26 June 2015

Reflections on my first week on Facebook.

I ended up signing onto Facebook, but only with great reluctance and misgivings.  (The short version of why I signed on is so I can keep in better touch with the Knights. Fearless leader set up a Facebook group for us, and encouraged us all to sign on and communicate with each other.  So far, we haven't.) I've been on there for a week now.  My thoughts on the experience can be divided into two parts.

Firstly, as a human being, I find Facebook appalling.  It is every bit the soulless, thoughtless, time sucking vortex I thought it would be.  It is, on the whole , a good place to kill time for those whose time is better off dead.  Most of what I get in my mailbox is someone reposting an article (and it was rare for them to repost from the original source- each article I got was mainly a repost of a repost of a repost etc etc) with a brief line that amounts to "Yeah! What they said!"  The groups I have been invited to join are similar: people repeating the same thing over and over, adding nothing new, endlessly preaching to the choir, and yet convinced that they are the daring freethinkers, and everyone outside their little bubble is a sheeple. People are just endlessly endorsing the thoughts of another, adding nothing to it and seemingly doing it all the time.  Almost all of it is trivial at best.   To paraphrase Winston Churchill, never before in the field of human communications was so little said by so many so often.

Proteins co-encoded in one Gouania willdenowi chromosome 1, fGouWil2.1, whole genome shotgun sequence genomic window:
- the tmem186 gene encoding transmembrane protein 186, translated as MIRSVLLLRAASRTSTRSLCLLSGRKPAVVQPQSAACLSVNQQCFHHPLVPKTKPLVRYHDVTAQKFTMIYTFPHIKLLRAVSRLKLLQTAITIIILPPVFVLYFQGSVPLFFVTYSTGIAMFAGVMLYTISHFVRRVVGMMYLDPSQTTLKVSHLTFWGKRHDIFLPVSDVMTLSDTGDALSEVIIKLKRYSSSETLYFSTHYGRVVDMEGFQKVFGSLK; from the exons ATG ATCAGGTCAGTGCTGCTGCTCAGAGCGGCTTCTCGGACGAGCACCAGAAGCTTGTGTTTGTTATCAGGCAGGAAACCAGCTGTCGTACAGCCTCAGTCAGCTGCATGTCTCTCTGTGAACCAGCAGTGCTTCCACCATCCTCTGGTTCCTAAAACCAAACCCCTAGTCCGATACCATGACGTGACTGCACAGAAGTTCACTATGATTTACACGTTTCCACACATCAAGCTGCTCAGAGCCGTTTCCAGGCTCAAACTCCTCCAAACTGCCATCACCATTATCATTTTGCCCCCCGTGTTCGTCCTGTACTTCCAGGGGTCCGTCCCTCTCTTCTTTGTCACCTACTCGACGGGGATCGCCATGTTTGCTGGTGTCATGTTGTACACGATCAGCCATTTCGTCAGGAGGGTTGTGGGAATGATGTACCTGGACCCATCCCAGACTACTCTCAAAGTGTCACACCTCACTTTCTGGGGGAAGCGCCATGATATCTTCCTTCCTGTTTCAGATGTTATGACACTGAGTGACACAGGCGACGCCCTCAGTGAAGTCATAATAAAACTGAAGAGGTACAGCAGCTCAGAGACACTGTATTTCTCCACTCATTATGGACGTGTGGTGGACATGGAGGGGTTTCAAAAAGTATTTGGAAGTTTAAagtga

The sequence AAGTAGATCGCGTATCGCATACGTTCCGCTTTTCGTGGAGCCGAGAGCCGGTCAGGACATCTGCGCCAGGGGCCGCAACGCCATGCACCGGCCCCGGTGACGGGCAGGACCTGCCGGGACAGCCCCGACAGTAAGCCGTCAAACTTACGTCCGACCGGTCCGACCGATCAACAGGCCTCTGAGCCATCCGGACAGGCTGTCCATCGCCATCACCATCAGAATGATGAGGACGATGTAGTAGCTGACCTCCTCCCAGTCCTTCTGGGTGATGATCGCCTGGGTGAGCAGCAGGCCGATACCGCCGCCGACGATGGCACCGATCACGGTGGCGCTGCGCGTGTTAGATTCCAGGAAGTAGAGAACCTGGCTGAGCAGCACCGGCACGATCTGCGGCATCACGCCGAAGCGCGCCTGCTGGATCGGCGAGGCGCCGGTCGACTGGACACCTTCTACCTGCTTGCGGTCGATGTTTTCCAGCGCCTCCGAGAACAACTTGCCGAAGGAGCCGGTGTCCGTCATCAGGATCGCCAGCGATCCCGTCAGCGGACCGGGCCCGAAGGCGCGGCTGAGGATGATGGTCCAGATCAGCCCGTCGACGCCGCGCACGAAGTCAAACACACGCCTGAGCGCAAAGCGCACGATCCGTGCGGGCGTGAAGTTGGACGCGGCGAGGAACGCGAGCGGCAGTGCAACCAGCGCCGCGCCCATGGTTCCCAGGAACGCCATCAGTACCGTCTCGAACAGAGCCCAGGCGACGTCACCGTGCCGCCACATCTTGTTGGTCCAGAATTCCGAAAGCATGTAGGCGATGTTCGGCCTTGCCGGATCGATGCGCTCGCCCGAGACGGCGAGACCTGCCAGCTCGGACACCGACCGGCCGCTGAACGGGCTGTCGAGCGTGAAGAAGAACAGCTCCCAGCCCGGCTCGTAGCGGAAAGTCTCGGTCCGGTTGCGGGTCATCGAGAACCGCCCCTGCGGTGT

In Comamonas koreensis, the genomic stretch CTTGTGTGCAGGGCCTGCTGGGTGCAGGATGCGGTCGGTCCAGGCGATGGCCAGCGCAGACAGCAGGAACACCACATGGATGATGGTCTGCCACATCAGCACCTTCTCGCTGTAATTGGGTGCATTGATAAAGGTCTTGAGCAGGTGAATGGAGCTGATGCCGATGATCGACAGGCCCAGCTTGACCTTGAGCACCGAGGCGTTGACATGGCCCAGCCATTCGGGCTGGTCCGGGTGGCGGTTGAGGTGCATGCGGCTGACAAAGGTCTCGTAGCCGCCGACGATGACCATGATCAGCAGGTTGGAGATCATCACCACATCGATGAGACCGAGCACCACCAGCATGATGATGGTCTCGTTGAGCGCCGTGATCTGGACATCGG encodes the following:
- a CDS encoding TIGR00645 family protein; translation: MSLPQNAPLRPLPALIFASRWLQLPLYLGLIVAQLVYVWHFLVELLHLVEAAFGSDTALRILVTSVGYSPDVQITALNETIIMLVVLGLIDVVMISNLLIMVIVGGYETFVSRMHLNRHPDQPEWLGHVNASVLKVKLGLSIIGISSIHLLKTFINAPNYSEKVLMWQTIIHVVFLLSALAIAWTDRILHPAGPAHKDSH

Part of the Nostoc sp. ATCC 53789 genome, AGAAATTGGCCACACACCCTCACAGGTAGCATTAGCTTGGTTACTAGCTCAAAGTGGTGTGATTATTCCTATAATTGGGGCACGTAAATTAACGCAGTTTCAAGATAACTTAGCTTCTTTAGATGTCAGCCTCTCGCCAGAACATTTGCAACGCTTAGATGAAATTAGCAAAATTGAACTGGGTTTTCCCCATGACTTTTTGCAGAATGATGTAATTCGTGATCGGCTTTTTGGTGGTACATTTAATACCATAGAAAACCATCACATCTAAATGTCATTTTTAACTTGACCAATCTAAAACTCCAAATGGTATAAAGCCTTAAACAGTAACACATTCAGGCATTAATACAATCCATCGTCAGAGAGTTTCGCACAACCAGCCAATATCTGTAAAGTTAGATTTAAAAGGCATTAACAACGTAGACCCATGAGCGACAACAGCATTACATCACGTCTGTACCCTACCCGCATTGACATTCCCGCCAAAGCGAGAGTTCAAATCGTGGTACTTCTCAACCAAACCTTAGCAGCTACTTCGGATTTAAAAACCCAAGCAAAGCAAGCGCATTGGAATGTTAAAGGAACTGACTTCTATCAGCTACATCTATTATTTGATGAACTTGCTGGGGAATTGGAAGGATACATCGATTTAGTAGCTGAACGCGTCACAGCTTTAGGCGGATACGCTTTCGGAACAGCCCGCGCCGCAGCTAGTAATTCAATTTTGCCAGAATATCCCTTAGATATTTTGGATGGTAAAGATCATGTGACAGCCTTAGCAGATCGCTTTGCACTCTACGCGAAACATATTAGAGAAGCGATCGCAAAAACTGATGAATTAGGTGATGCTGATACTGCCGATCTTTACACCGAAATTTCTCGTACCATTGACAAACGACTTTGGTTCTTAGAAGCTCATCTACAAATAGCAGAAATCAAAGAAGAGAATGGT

However, as appalling as it is, from my second perspective, that is, as an academic, I find a rather horrid fascination with it. As an outsider looking in, there is something to be studied about this phenomena.  Take, for instance, friends, or, more accurately, 'friends'.